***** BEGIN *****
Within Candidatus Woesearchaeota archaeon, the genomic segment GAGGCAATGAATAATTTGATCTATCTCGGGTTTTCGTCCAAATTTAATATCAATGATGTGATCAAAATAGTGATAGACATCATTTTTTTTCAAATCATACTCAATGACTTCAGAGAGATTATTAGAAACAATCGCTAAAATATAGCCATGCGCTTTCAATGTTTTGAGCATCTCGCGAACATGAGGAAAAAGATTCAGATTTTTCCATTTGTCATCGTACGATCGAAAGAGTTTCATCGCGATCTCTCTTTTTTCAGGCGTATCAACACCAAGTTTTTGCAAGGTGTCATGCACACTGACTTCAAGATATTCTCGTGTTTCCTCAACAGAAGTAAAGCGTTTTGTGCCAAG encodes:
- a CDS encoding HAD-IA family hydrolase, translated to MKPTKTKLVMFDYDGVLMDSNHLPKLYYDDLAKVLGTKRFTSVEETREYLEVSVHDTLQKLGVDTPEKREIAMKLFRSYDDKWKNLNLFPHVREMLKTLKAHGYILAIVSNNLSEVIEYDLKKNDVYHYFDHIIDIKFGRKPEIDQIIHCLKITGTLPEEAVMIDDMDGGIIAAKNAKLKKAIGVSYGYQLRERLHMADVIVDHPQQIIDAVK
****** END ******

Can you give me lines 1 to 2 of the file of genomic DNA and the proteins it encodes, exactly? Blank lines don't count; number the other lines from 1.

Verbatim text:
Within Candidatus Woesearchaeota archaeon, the genomic segment GAGGCAATGAATAATTTGATCTATCTCGGGTTTTCGTCCAAATTTAATATCAATGATGTGATCAAAATAGTGATAGACATCATTTTTTTTCAAATCATACTCAATGACTTCAGAGAGATTATTAGAAACAATCGCTAAAATATAGCCATGCGCTTTCAATGTTTTGAGCATCTCGCGAACATGAGGAAAAAGATTCAGATTTTTCCATTTGTCATCGTACGATCGAAAGAGTTTCATCGCGATCTCTCTTTTTTCAGGCGTATCAACACCAAGTTTTTGCAAGGTGTCATGCACACTGACTTCAAGATATTCTCGTGTTTCCTCAACAGAAGTAAAGCGTTTTGTGCCAAG encodes:
- a CDS encoding HAD-IA family hydrolase, translated to MKPTKTKLVMFDYDGVLMDSNHLPKLYYDDLAKVLGTKRFTSVEETREYLEVSVHDTLQKLGVDTPEKREIAMKLFRSYDDKWKNLNLFPHVREMLKTLKAHGYILAIVSNNLSEVIEYDLKKNDVYHYFDHIIDIKFGRKPEIDQIIHCLKITGTLPEEAVMIDDMDGGIIAAKNAKLKKAIGVSYGYQLRERLHMADVIVDHPQQIIDAVK